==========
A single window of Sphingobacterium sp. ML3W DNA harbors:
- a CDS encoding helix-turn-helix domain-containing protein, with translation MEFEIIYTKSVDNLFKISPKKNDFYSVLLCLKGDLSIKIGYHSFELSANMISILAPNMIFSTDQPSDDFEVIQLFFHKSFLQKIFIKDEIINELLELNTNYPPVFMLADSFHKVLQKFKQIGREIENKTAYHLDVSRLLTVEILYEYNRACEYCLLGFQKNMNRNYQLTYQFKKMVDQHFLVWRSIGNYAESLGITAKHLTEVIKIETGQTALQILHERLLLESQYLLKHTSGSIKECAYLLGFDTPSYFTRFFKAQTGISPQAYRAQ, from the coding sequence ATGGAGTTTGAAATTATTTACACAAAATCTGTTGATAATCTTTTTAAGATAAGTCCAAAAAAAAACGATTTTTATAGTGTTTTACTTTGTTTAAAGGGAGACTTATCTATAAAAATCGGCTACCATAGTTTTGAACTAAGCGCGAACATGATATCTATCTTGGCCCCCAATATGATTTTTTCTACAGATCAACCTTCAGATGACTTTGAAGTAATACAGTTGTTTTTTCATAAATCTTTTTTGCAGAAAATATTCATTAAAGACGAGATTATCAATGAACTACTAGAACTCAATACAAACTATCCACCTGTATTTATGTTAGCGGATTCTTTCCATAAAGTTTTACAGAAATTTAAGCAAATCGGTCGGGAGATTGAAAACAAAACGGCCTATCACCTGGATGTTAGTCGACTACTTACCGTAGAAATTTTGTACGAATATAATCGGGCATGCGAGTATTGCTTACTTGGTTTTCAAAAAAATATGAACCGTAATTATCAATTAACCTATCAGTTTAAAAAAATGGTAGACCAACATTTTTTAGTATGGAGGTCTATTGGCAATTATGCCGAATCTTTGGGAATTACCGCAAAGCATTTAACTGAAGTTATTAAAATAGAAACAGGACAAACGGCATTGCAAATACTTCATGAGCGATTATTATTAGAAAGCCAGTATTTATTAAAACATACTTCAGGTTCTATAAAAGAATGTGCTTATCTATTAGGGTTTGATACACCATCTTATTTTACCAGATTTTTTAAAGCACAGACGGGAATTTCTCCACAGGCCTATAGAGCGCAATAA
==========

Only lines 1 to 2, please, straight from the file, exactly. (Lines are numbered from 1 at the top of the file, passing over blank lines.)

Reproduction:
A single window of Sphingobacterium sp. ML3W DNA harbors:
- a CDS encoding helix-turn-helix domain-containing protein, with translation MEFEIIYTKSVDNLFKISPKKNDFYSVLLCLKGDLSIKIGYHSFELSANMISILAPNMIFSTDQPSDDFEVIQLFFHKSFLQKIFIKDEIINELLELNTNYPPVFMLADSFHKVLQKFKQIGREIENKTAYHLDVSRLLTVEILYEYNRACEYCLLGFQKNMNRNYQLTYQFKKMVDQHFLVWRSIGNYAESLGITAKHLTEVIKIETGQTALQILHERLLLESQYLLKHTSGSIKECAYLLGFDTPSYFTRFFKAQTGISPQAYRAQ, from the coding sequence ATGGAGTTTGAAATTATTTACACAAAATCTGTTGATAATCTTTTTAAGATAAGTCCAAAAAAAAACGATTTTTATAGTGTTTTACTTTGTTTAAAGGGAGACTTATCTATAAAAATCGGCTACCATAGTTTTGAACTAAGCGCGAACATGATATCTATCTTGGCCCCCAATATGATTTTTTCTACAGATCAACCTTCAGATGACTTTGAAGTAATACAGTTGTTTTTTCATAAATCTTTTTTGCAGAAAATATTCATTAAAGACGAGATTATCAATGAACTACTAGAACTCAATACAAACTATCCACCTGTATTTATGTTAGCGGATTCTTTCCATAAAGTTTTACAGAAATTTAAGCAAATCGGTCGGGAGATTGAAAACAAAACGGCCTATCACCTGGATGTTAGTCGACTACTTACCGTAGAAATTTTGTACGAATATAATCGGGCATGCGAGTATTGCTTACTTGGTTTTCAAAAAAATATGAACCGTAATTATCAATTAACCTATCAGTTTAAAAAAATGGTAGACCAACATTTTTTAGTATGGAGGTCTATTGGCAATTATGCCGAATCTTTGGGAATTACCGCAAAGCATTTAACTGAAGTTATTAAAATAGAAACAGGACAAACGGCATTGCAAATACTTCATGAGCGATTATTATTAGAAAGCCAGTATTTATTAAAACATACTTCAGGTTCTATAAAAGAATGTGCTTATCTATTAGGGTTTGATACACCATCTTATTTTACCAGATTTTTTAAAGCACAGACGGGAATTTCTCCACAGGCCTATAGAGCGCAATAA